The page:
You will also think, “I’m only seasoning under the thighs? Surely the skin needs some flavor as well.” It turns out I was supposed to season them on both sides, but it didn’t matter! I don’t know how it works — I guess those slashes help the seasoning rise up into the whole thigh? — but the whole piece of chicken was flavorful. The thighs get sort of flattened, and the skin turns into . . . argh, how do I say this so it doesn’t sound gross. It sort of becomes a crisp cap or a rind to the meat. It’s just great. You really have to try it.

I will admit I made a huge mess with this, but that’s mainly because the skillets I used have almost no rim, and I slopped hot chicken fat everywhere. Next time I’ll just use some big frying pans, or maybe keep a baster on hand to keep the fat under control. I do recommend cast iron if you have it, but any stick-resistant pans should work. 

Oh, and if you have mushroom-haters in your family, you can easily serve the chicken plain, since the mushrooms get cooked separately. 

I didn’t get around to serving the asparagus with Monday’s feast, so I spread it in a pan, drizzled it with olive oil, shook on plenty of salt, pepper, and parmesan cheese, and roasted it.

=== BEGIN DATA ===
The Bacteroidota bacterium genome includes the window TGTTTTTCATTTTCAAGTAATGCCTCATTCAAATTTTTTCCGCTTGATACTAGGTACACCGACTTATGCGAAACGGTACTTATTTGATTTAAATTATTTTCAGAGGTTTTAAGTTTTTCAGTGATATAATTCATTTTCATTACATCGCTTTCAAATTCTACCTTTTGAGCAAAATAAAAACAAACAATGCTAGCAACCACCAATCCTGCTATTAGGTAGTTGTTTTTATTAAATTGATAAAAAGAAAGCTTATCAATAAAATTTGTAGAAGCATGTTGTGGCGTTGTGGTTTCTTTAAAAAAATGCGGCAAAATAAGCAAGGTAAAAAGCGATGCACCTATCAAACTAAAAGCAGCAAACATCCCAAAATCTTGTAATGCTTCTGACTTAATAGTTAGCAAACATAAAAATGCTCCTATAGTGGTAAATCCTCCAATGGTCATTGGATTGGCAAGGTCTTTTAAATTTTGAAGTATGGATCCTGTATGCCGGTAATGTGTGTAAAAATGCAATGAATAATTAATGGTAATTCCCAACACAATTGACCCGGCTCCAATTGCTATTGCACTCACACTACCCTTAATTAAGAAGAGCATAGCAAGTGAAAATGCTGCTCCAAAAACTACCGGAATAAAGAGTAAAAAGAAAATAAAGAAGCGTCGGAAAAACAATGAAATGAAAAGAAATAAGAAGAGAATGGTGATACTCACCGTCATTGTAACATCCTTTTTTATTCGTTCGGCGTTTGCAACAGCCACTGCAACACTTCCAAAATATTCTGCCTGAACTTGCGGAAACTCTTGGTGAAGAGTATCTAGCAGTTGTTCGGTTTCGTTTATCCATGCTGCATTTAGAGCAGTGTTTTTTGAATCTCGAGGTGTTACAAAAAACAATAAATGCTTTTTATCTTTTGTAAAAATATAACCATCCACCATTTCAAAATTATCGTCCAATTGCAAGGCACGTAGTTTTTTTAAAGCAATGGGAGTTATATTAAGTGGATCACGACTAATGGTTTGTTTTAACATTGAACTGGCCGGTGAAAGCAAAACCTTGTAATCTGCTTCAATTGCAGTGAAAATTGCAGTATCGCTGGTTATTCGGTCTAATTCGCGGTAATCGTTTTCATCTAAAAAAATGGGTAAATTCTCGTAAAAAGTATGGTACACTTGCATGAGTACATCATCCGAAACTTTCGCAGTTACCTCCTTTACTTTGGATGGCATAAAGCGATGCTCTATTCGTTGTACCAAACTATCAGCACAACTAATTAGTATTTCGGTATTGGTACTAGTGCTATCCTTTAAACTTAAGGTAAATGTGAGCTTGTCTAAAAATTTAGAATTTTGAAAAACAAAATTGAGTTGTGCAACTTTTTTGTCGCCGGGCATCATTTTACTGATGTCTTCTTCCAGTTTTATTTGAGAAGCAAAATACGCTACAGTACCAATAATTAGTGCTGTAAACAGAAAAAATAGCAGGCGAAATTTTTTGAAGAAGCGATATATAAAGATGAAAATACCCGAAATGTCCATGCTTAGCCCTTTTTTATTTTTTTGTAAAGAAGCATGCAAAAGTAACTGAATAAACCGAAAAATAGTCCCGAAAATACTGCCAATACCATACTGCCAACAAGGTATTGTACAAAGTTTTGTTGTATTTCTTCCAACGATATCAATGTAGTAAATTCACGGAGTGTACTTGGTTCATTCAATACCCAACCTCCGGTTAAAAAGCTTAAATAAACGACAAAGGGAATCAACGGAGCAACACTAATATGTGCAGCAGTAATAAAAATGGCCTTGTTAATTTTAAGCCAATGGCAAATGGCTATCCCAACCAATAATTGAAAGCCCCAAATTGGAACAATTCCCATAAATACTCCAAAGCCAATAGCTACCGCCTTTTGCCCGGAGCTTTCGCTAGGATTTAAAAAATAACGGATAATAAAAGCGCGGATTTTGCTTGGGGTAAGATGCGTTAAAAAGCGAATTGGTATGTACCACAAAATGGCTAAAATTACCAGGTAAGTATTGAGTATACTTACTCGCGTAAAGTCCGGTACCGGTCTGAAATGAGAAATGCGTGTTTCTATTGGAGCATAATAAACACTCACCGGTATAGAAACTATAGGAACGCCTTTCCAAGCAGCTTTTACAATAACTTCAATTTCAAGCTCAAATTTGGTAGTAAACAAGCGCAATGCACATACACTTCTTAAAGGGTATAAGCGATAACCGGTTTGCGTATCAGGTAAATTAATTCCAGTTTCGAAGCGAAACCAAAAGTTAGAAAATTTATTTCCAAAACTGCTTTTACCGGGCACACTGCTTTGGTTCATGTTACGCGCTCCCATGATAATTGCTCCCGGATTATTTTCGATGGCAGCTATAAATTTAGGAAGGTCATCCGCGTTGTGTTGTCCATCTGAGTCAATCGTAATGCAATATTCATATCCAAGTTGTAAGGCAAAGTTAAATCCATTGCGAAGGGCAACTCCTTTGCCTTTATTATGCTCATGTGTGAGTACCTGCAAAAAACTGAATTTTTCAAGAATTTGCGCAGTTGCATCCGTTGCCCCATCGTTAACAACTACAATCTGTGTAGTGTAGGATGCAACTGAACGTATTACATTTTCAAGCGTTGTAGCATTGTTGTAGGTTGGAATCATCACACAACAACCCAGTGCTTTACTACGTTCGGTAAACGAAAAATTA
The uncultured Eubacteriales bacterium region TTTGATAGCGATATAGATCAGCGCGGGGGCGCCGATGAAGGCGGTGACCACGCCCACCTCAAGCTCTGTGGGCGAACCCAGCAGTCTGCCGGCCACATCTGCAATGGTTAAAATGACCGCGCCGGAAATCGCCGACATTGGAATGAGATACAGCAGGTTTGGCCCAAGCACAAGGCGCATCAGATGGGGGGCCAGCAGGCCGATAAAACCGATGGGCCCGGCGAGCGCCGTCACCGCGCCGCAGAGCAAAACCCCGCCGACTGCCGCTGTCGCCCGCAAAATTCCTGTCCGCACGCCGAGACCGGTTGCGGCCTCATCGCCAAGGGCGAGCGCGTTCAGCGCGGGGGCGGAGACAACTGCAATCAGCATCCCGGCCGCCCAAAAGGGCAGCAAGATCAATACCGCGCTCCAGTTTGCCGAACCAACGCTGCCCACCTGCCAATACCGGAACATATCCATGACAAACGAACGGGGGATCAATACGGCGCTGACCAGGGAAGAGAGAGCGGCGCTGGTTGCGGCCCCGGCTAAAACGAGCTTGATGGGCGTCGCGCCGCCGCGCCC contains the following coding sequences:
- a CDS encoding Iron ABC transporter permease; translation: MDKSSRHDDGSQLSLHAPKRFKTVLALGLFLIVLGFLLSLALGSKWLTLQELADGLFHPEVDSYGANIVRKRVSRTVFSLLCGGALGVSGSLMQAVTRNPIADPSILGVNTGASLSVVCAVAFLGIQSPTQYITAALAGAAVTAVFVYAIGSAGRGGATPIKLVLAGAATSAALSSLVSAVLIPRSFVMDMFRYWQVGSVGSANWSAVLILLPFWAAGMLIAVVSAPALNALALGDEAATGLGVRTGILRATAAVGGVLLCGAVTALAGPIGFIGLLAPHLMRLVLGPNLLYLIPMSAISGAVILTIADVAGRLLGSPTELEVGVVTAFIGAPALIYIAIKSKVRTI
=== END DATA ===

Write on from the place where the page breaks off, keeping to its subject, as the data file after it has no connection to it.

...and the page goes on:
Perfect, and so fast and easy.

THURSDAY
French onion soup, smoked turkey and Swiss sandwiches

‘Tis soup season. I follow a very simple, flexible recipe where you slowwwwwwwwwly cook a ton of onions in a ton of butter, maybe stir iin some sugar, then stir in some flour and pepper, then add chicken or beef broth and parmesan cheese, and let it simmer for as long as you can. Top with more parmesan. I don’t like having a thick layer of cheese on top. I hate it when you’re supposed to bust through a layer of something and all you have is a spoon. Life is hard enough. 

Infected with some madness, I picked up a gallon of glue so the kids could make slime (no school because a nor’easter left a lot of downed power lines and debris in the road) which I’ve somehow managed to resist all these years. We made the kind with glue, baking soda, and contact lens fluid.  It turned out well, but it needs a lot more contact lens fluid and mixing than they say! We also had a dentist appointment, and we needed to hit the flu clinic, so it wasn’t exactly the sleepy, cozy, rainy day at home I envisioned. I rushed the soup a bit, so it was a little on the light side, but it was still delicious, buttery, sweet, rich, comforting. No leftovers, which is rare in this house.